IT would not be far-fetched to say some people feared for Kieran Dixon’s mental well-being after watching the young Hull KR player suffer a truly awful 80 minutes at Wembley.
Anything that could go wrong did go wrong for the error-ridden full-back as Rovers, on the club’s biggest day for almost 30 years, were vanquished 50-0 in the Challenge Cup final by a rampant Leeds Rhinos.
So painful was it that some onlookers were begging for head coach Chris Chester to rescue calamitous Dixon from his personal torment, to take him off – even if replaced with a prop – as mistake after mistake was routinely punished in front of 80,000 people.
How would he react thereafter? Would the clearly-talented but fragile 23-year-old ever get over such a demoralising ordeal?
Thankfully, just a fortnight later, Saturday’s blistering performance against Bradford Bulls, in which Dixon scored four tries to help secure Rovers’ Super League safety for 2016, clearly shows he has.
Positive signs had already been there the previous week when Chester put him straight back into action against Wakefield and the Londoner crossed twice to force a fourth successive win in the Qualifiers.
Against a severely troubled Bradford, the recovery looked complete as a confident Dixon, switched from the exposure of full-back to the relative safety of wing, demonstrated his finishing prowess and dynamism once more,
How bad had it been, though, in the “dark times” assistant coach Willie Poching had mentioned when praising this man-of-the-match display?
Dixon, 23, said: “These performances are something I think I really needed coming off the back of Wembley.
“Obviously I had a shocking game there last month.
“Everyone has a bad day at the office, let’s be honest.
“Mine happened to be on the biggest stage of my career so far, which was unfortunate – and naturally the pressure came down on me after it and I copped a lot of stick.
“But to pick myself back up, bounce back and put in two good really performances has been really good to build confidence again for myself.
“It has been really positive for me going forward, without doubt.”
Being given the chance to redeem himself immediately was crucial especially given many expected Ben Cockayne – the experienced full-back restricted to 18th man against Leeds – to return.
“It was very reassuring to stay in the team the week after Wembley,” admitted Dixon, who has now scored 21 tries in 25 games since joining from London Broncos last autumn.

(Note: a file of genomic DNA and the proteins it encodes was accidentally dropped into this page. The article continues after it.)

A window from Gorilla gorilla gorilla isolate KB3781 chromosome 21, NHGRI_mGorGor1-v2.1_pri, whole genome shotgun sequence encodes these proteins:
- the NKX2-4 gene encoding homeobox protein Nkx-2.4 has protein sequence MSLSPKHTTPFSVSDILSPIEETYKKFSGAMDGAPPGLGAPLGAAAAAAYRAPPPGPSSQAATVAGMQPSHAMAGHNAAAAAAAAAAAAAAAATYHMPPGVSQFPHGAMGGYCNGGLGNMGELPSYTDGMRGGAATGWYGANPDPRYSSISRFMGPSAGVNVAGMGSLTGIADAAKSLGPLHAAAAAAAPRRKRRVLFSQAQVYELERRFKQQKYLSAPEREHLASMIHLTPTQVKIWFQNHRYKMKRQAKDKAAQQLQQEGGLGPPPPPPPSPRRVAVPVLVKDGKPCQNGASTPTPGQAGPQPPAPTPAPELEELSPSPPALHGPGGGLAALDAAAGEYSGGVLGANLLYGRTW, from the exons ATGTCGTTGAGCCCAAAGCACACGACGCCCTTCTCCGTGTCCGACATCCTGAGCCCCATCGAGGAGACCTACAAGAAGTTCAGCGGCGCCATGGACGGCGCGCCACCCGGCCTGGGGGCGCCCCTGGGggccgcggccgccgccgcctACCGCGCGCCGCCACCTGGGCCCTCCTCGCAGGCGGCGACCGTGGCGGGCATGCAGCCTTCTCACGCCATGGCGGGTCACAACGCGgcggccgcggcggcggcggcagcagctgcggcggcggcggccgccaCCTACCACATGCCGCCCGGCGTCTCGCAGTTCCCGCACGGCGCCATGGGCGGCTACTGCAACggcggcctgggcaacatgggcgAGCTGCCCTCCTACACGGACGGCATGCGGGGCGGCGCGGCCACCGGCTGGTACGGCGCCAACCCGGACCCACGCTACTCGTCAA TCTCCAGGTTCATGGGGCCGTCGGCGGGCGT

“Chezzy could have replaced me with a few players in the squad, but he decided to stick with me, keep me in and that’s helped me to react and respond as well as I have done.
“I always wanted to play against Wakefield – if I’d have missed out after Wembley I’d have been disappointed but thankfully Chezzy showed his faith in me, put me back in and it’s really helped to build my confidence back up.
“It was great to score two then and then to get four tries as well versus Bradford is brilliant.
“It’s a great run of form from us in the league; we’re on track for not losing a game in the middle eight. We’ll have our work cut out but it’s definitely doable for us to win all seven.”
The damage would have been so much worse for lamentable Bradford if Josh Mantellato had not been successful with only three of his nine conversion attempts. Dixon showed him how it is done by taking over to casually boot the touchline conversion of his fourth try after the hooter had sounded.
Mantellato (2), Graeme Horne, Kris Welham – with his 100th for the club – Ken Sio and Dane Chisholm scored the other tries and they head to Sheffield Eagles on Friday night before rounding off at home to Salford Red Devils.
Trailing just 12-4 at half-time, Bradford should have been poised to potentially add a second Super League scalp having already stunned Salford.
However, for a second week running, they capitulated badly after the break.
Lowes, with searing honesty, accepted the blame for this performance himself afterwards questioning whether he had the motivational qualities required to see his squad deliver in such circumstances. One thing is for certain, he faces a massive week preparing his side for this Saturday’s televised game at fierce rivals Leigh Centurions, a fixture which effectively could decide whether they secure a place in the Million Pound Match.
If they lose that, the season could be written off as a failure.
They were not aided by two utterly avoidable yellow cards during which they conceded three tries, Danny Williams firstly for petulantly holding back Dixon as the winger tried to swiftly resume play with a 20m restart in the seventh minute.
Then Epalahame Lauaki’s foolish act did not help them either, the maverick Tongan prop sin-binned for allegedly gouging Dixon in the 39th minute, an offence which could see further action from the disciplinary.
Their only try came from James Mendeika, the 23-year-old who otherwise suffered a mistake-ridden afternoon at full-back after coming in for the dropped James Clare.
Dixon, for one, will be able to tell him not to dwell on such things too long.
Hull KR: Sio; Dixon, Horne, Welham, Mantellato; Chisholm, Marsh; Allgood, Puletua, Blair, McCarthy, Donaldson. Substitutes: Tilse, Boudebza, Burke, Green.
Bradford Bulls: Mendeika; Caro, Nielsen, Walker, Williams; Purtell, Addy; Clough, O’Brien, Sidlow, Olbison, Ryan, Pitts. Substitutes: Siejka, Lauaki, Crossley, Ferguson.
Referee: B Thaler (Wakefield).